Gayatri Devi was the daughter of the maharani of Cooch-Behar, a fabled beauty of her time and was brought up in luxury all over India and in London. At an early age, she became besotted with Sawai Man Singh, the reigning maharaja of Jaipur, a world-class polo player and her mother’s one-time suitor.
Despite the vast gap in their ages and the fact that the maharaja already had two wives and several children at home, she insisted on marrying him over the advice of many relatives.
It was to prove to be a wise decision. Shortly after she moved to Jaipur, the maharaja’s other wives retreated into the background and she soon found international fame as one of the world’s most beautiful royals.
Jai and Ayesha, as the couple were called, became global jet-setters, socializing with European royalty and becoming regular fixtures in the society pages of British and American magazines. In no time at all, the Jaipurs were the most famous Indian royals across the world.
Their fame hardly diminished after independence, though Gayatri Devi’s impatience with socialism saw her become a follower of C Rajagopalachari and one of the leading lights of his Swatantra Party. Despite her husband’s reservations, Gayatri Devi stood for election from Jaipur on a Swatantra ticket and won by one of the largest margins in Indian history.
Sawai Man Singh died while playing polo and his son Colonel Bhawani Singh (Bubbles) took over as maharaja and his wife Padmini as maharani. Gayatri Devi became the rajmata but continued to play a major role in Rajasthan politics.
It was probably this political prominence that led Indira Gandhi to imprison her for several months during the Emergency. The transition from palace to prison cannot have been easy but the rajmata coped with style and gumption.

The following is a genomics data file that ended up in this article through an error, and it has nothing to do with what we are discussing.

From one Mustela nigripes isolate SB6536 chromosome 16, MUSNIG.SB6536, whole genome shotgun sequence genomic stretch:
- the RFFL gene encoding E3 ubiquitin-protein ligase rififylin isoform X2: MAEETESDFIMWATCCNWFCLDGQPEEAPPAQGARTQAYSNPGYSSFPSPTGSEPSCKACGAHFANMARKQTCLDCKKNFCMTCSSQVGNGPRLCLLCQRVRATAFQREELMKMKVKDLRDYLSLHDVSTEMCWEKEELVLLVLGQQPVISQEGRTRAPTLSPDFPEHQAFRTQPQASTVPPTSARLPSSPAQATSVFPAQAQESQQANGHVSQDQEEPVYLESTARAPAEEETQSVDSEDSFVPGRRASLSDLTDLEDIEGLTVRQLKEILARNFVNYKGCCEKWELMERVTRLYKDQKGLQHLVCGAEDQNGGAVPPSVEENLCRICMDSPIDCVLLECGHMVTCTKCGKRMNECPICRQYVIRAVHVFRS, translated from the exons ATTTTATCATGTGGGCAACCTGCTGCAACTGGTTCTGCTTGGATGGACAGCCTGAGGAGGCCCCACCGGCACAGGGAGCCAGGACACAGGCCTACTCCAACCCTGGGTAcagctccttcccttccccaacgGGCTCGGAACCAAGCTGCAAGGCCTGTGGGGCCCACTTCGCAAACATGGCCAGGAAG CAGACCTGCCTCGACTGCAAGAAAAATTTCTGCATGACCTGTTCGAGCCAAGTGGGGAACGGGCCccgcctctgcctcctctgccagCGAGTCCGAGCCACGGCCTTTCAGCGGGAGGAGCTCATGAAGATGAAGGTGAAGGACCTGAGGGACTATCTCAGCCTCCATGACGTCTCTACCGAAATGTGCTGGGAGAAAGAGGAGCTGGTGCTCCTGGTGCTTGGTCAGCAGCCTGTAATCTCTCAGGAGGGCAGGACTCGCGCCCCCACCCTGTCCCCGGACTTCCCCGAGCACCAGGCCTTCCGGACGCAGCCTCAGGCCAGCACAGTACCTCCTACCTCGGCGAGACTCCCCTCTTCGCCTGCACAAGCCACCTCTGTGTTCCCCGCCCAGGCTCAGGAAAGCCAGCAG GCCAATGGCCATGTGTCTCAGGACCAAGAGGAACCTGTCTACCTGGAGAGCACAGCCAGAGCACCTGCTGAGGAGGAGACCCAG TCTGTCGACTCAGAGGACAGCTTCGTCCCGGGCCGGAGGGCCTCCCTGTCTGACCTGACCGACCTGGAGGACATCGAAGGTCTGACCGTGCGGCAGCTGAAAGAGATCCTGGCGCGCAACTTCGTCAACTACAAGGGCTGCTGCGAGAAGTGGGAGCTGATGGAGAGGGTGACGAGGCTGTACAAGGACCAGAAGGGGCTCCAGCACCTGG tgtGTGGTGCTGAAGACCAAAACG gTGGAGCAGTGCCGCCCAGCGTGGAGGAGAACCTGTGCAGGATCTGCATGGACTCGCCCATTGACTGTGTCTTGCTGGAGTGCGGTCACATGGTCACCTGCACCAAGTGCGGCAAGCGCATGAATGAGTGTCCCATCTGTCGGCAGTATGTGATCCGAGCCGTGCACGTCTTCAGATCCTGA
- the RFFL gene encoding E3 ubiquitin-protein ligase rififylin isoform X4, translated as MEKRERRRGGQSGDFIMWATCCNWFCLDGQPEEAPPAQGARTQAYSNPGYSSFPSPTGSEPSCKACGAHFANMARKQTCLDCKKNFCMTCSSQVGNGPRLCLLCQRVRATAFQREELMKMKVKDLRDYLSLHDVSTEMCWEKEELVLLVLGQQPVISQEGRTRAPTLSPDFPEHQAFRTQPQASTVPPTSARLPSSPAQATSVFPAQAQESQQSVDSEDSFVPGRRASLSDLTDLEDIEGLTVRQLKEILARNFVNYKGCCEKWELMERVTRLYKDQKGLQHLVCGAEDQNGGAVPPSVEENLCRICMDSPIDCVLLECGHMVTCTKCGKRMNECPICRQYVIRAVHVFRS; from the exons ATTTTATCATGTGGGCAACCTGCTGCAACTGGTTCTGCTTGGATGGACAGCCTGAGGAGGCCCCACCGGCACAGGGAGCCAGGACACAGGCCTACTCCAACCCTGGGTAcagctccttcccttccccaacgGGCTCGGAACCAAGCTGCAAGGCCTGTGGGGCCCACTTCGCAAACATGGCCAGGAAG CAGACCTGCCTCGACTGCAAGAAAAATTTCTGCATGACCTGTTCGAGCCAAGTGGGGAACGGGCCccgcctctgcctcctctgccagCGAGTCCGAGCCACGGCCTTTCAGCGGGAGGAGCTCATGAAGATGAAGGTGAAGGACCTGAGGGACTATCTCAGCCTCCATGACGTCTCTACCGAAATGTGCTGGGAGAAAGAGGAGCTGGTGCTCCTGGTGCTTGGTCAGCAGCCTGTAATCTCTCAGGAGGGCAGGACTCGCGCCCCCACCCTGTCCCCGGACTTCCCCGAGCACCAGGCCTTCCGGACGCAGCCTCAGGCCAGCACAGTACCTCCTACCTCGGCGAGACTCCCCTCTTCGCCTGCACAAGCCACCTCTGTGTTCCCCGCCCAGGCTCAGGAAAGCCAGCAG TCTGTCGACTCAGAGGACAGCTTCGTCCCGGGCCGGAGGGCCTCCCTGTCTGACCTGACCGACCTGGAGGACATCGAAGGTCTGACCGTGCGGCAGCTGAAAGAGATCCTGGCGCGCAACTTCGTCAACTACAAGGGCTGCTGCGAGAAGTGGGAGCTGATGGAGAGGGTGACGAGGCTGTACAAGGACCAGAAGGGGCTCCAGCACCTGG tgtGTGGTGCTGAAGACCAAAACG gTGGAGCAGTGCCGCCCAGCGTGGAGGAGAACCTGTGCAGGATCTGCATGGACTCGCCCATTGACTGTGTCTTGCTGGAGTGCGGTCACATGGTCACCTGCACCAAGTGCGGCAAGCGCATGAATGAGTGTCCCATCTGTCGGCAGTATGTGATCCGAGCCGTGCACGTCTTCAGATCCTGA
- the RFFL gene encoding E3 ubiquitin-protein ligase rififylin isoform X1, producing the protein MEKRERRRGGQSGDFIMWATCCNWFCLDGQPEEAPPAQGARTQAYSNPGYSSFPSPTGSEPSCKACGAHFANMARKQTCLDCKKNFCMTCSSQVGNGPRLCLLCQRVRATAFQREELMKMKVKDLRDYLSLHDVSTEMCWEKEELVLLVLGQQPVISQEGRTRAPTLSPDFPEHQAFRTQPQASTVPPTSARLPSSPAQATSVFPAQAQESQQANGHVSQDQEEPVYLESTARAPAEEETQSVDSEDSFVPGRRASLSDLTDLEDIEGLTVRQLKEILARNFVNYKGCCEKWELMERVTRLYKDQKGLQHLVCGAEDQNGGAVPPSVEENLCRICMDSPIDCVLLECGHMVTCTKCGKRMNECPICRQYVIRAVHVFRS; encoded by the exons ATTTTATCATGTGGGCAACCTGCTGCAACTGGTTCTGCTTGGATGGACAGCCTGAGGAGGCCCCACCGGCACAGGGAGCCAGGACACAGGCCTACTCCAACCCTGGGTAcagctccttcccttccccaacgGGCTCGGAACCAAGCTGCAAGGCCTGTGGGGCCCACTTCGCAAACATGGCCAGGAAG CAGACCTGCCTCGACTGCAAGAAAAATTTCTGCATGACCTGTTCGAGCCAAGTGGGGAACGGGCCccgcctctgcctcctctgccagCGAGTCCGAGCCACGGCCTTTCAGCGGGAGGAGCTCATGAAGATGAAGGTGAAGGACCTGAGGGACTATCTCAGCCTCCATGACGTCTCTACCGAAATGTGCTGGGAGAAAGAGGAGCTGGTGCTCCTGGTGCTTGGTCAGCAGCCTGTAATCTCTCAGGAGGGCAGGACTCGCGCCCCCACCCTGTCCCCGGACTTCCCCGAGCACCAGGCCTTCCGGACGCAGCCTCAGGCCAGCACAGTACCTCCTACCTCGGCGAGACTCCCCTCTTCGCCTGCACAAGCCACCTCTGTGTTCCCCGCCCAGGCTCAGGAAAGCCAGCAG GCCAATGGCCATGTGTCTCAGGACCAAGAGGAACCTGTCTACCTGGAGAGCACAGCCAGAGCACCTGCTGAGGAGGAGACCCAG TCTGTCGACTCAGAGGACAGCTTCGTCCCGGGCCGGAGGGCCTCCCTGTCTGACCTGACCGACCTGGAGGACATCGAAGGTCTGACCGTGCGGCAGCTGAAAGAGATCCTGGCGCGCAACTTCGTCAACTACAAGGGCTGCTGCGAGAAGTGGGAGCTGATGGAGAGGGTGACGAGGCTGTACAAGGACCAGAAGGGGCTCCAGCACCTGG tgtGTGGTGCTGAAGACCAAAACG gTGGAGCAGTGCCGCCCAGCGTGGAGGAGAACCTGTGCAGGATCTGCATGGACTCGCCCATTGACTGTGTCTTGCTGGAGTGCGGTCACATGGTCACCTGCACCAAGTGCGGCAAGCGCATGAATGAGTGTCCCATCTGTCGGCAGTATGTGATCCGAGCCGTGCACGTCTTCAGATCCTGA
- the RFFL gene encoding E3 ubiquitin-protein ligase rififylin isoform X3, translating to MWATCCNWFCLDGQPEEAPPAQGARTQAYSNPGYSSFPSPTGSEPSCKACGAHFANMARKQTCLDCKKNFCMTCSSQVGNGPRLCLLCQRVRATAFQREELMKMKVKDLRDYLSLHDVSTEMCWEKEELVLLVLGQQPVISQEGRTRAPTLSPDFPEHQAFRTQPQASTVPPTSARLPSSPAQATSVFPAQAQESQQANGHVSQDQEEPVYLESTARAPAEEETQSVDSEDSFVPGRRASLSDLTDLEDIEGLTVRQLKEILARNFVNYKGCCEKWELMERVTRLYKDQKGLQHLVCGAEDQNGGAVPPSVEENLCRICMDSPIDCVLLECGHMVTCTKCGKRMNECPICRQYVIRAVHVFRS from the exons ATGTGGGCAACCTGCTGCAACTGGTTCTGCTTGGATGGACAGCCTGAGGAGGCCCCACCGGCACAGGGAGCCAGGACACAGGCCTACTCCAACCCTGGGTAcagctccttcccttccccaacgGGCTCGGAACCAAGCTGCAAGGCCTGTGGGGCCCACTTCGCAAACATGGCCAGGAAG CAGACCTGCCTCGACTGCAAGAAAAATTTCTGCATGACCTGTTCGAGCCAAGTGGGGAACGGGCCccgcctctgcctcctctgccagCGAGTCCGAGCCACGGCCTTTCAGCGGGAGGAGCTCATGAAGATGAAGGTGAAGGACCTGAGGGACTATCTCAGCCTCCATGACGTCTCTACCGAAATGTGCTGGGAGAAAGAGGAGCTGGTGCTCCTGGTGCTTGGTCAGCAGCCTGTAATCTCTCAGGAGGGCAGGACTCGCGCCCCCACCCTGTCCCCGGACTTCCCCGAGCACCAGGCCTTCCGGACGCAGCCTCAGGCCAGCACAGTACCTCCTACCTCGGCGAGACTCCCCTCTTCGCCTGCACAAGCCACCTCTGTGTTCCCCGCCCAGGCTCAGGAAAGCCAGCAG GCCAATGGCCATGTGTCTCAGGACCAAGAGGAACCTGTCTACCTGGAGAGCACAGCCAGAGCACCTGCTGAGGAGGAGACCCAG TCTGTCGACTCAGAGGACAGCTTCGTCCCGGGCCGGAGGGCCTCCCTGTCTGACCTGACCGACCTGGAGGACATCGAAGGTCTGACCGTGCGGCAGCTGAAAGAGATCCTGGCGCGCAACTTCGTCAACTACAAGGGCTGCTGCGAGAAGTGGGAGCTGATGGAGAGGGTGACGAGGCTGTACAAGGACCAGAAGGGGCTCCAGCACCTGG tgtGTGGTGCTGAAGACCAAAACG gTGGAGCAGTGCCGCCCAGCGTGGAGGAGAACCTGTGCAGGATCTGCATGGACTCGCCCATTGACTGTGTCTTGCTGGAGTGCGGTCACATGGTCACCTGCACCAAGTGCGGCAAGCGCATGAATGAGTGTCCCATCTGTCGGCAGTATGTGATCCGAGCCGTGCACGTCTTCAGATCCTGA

By the end of the Seventies however, her political ambitions faded and she concentrated on the things she really cared about: the girls’ school founded in her name in Jaipur, the stud farm where she indulged her love for horses and various social service activities in and around Jaipur.
Even though the era of the global jet-set was ending, she continued to spend several months of the year in London, her international fame at an all-time high after the publication of her best-selling autobiography, A Princess Remembers.
Despite the book’s global success, Gayatri Devi never really liked it. I interviewed her in 1977 when it had just been published and she complained bitterly about the mistakes that her ghost writer Santha Rama Rau had made.
Later in the 1980s, she asked if I could write an article advising people not to buy the book because she had a problem with an Indian edition for which she was paid insufficient royalties. “I keep telling the bookshop at the Rambagh not to stock it,” she said, “but they just don’t listen.”
In her later years, she lived in cheerful retirement in Lily Pool, her small house on the grounds of the Rambagh Palace (which had once been her home). Unusually for somebody who had seen such fame, she kept scrapbooks in which she pasted every news item that had ever appeared about her.
I remember sitting once at the Lalique crystal dining table (one of only two in the world, she told me) looking through the scrapbooks and listening to her stories of days gone by. (“Of course we knew Merle Oberon was an Anglo Indian. It was hardly a secret. But one never pointed these things out. It would be so rude…”)
Periodically she would emerge from Lily Pool, and fly off to London, Calcutta or Delhi. Or she would simply head to the Polo Bar at the Rambagh and order her favourite champagne.
That, I think, will be my lasting image of her: a woman who had seen it all, done it all but had kept her dignity, her poise and her head, knowing that at the end of the day, all that was important was that you could sit back and think about a remarkable life without regrets and with the champagne still fizzing.